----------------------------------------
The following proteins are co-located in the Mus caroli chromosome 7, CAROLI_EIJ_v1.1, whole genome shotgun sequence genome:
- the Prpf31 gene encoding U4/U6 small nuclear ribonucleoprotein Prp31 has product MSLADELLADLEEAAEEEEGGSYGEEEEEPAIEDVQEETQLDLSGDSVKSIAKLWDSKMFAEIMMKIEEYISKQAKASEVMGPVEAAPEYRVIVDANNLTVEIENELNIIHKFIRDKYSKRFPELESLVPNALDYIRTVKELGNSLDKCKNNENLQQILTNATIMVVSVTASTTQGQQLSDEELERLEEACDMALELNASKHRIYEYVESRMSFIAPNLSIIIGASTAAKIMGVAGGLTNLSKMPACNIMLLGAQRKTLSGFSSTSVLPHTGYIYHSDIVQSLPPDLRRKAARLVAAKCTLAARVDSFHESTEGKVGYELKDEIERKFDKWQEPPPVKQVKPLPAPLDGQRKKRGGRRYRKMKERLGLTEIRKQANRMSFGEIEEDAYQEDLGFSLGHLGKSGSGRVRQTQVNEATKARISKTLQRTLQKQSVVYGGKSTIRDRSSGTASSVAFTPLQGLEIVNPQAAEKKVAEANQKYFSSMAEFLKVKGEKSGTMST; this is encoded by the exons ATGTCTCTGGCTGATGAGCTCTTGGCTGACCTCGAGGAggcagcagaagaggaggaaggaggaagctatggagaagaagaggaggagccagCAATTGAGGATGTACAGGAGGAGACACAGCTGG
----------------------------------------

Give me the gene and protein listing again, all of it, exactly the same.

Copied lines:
The following proteins are co-located in the Mus caroli chromosome 7, CAROLI_EIJ_v1.1, whole genome shotgun sequence genome:
- the Prpf31 gene encoding U4/U6 small nuclear ribonucleoprotein Prp31 has product MSLADELLADLEEAAEEEEGGSYGEEEEEPAIEDVQEETQLDLSGDSVKSIAKLWDSKMFAEIMMKIEEYISKQAKASEVMGPVEAAPEYRVIVDANNLTVEIENELNIIHKFIRDKYSKRFPELESLVPNALDYIRTVKELGNSLDKCKNNENLQQILTNATIMVVSVTASTTQGQQLSDEELERLEEACDMALELNASKHRIYEYVESRMSFIAPNLSIIIGASTAAKIMGVAGGLTNLSKMPACNIMLLGAQRKTLSGFSSTSVLPHTGYIYHSDIVQSLPPDLRRKAARLVAAKCTLAARVDSFHESTEGKVGYELKDEIERKFDKWQEPPPVKQVKPLPAPLDGQRKKRGGRRYRKMKERLGLTEIRKQANRMSFGEIEEDAYQEDLGFSLGHLGKSGSGRVRQTQVNEATKARISKTLQRTLQKQSVVYGGKSTIRDRSSGTASSVAFTPLQGLEIVNPQAAEKKVAEANQKYFSSMAEFLKVKGEKSGTMST; this is encoded by the exons ATGTCTCTGGCTGATGAGCTCTTGGCTGACCTCGAGGAggcagcagaagaggaggaaggaggaagctatggagaagaagaggaggagccagCAATTGAGGATGTACAGGAGGAGACACAGCTGG